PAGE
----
28 February 2008

Multiple Wireless Disorder

Day nine of twelve straight for HGTV.

Man, am I tired. But we are in the home stretch, which is good.

The shoots are fairly standard: wire up everyone and mix away. I'm using a multiplex snake to hard-wire to the camera, but on certain gigs, it's prudent to use a wireless hop, saving yourself the trouble of getting hung up on bystanders and missing that crucial shot.

To that end, B & H have put up a primer on using multiple wireless systems on cameras. Snip:

If you've ever considered connecting a wireless microphone to your video camera, the thought may have crossed your mind that it wouldn't hurt to have more than one mic. Attaching multiple wireless microphones to a video camera can be a daunting prospect for the uninitiated. This guide was created to show you the ins and outs of using these systems successfully with your video camera.

It's pretty basic, but does a good job of detailing the options available for wiring newer, smaller cameras with wireless receivers. Until recently, the only professional solutions for rigging wireless were meant for full-sized broadcast cameras. Now that smaller form-factor cameras are becoming common on set, these smaller brackets will become more and more useful.

(This is from a retail site, and thus is essentially a product promo, but the information is still valid.)


19 February 2008

We're Surrounded!

Soundtrack Pro has certainly come a long way in its short life, having added surround mixing capabilities in version 2 (though truth be told, while I like the program, it still has a ways to go). But once you've done your fancy 5.1, how do you get it out of the box? Kevin Mcauliffe over at Creative Mac takes us through it step by step. Snip:

I thought that for this article I would look at three very common ways to get your surround sound mix out to tape/DVD. One method for DVD, and two choices depending on your equipment setup for tape.


Also, be sure to check out Kevin's earlier article about surround mixing in STP.

14 February 2008

Crimson And Clover(field)

I can now say, unequivocally and for the record, that having bronchitis sucks and blows.

It's day ten, and the antibiotics are just now kicking in. On a positive note, I have developed a new and lasting relationship with my couch, having not left it for the past week and a half (so if any of you feel compelled to make a Brian Wilson joke, now's the time).

But before I succumbed to the creeping crud, I did get to take in a screening of Cloverfield, the monster-attacks-city movie with a very effective P.O.V. perspective for its main narrative conceit. It may be common knowledge at this point that the movie was shot on a variety of high-def and digital cinema formats in order to facilitate the idea of a "civilian-shot" video, but the filmmakers also went so far as to record M/S stereo audio directly into the main camera.

Now, I've made my feelings on single-system audio well-known before. But I have to admit, I was thoroughly engrossed in this movie (barf-inducing whip-pans aside), and never felt like the production audio had been compromised in any way. It isn't appropriate for every project, and can often impede the flow on set, but in this instance, it was the way to go.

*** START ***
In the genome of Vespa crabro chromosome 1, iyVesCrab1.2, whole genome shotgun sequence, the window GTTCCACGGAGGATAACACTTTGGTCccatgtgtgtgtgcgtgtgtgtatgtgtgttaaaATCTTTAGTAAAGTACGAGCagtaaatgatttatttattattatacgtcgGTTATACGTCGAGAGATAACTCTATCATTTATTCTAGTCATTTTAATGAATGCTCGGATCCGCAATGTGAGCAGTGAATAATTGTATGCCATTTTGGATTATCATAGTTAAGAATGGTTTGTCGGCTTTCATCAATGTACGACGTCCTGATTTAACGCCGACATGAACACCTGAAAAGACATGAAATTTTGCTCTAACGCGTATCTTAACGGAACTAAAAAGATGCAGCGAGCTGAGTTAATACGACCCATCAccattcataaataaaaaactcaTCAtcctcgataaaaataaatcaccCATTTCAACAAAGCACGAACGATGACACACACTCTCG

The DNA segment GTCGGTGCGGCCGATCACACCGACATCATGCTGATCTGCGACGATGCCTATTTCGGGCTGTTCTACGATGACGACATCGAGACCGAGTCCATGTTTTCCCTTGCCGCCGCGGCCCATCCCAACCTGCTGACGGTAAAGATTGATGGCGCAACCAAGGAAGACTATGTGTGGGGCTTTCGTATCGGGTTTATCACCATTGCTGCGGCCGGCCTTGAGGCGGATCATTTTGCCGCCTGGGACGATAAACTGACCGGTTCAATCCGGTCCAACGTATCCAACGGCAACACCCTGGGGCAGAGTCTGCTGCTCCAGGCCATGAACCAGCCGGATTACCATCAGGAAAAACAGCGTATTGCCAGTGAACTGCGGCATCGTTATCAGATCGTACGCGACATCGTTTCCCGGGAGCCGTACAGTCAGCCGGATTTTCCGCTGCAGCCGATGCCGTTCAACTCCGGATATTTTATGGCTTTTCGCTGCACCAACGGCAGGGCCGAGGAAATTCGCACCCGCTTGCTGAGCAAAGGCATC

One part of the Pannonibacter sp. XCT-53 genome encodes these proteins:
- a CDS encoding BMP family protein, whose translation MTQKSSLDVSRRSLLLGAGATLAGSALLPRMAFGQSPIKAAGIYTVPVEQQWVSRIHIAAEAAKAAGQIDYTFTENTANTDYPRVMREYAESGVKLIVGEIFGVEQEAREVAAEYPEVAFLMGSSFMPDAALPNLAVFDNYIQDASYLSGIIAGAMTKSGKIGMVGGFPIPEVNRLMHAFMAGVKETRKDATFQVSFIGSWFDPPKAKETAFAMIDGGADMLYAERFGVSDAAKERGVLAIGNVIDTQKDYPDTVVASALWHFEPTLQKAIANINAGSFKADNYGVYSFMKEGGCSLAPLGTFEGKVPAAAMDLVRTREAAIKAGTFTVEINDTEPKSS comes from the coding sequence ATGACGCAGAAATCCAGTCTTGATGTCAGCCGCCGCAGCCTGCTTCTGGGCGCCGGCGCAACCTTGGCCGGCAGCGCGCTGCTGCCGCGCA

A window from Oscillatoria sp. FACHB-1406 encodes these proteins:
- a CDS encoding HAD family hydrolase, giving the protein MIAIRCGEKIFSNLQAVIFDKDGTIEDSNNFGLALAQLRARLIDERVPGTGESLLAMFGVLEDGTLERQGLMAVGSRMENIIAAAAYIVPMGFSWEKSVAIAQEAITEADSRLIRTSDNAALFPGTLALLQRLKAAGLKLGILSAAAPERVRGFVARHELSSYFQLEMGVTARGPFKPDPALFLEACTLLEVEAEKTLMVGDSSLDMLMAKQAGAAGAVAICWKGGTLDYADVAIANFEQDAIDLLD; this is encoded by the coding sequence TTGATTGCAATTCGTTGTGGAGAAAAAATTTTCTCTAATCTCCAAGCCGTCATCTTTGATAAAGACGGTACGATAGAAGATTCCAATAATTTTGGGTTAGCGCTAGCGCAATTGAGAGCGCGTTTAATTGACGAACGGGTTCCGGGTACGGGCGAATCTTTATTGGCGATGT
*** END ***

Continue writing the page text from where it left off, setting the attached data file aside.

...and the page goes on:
Link to High Definition Magazine article (there's , like, one sentence devoted to audio, but what can you do?).

07 February 2008

Foam Sweet Foam

Auralex Acoustics recently announced a green initiative, which includes a reformulation of its acoustic foam panels. Snip:

-36% less global warming emission

-Improved performance & durability
over conventional solvent foams

-Lessen dependency on fossil fuels
including foreign crude oil

All Studiofoam products now include soy components which reduce petroleum-based chemical usage by up to 60% ...

Auralex Studiofoam is manufactured without harmful Chlorofluorocarbons (CFC’s), which have been linked to the depletion of the ozone layer. In making the conversion over to the new Soy-based hybrid formula, these products now boast improved performance and durability over conventional petroleum-based foams.

The new Eco-Friendly Studiofoam is available in the same great color choices and cuts as the original with no increase in cost to either the dealer or consumer. The new offering meets or exceeds the requirements of the demanding professional in terms of both product quality and testing data (acoustical and flammability).


02 February 2008

Two Snaps Up In a Circle

From Post Magazine:

Soundsnap.com, the free online sound library and community, is now offering sounds from numerous respected sound designers, including Paul Virostek (Million Dollar Baby, Ali, Batman Begins) and Ric Viers, who has created SFX libraries for Apple, Adobe, Sonic Foundry and Hollywood Edge.

I've posted about Soundsnap before. Having recently used them for both an indie feature and handful of short films, I was already impressed with the quality of the tracks and the ease of use. With professionally recorded SFX now being added, Soundsnap should become an essential part of any sound mixer's tool kit, but especially with us indie filmmakers (remember the whole "free" part?).

Link to press release.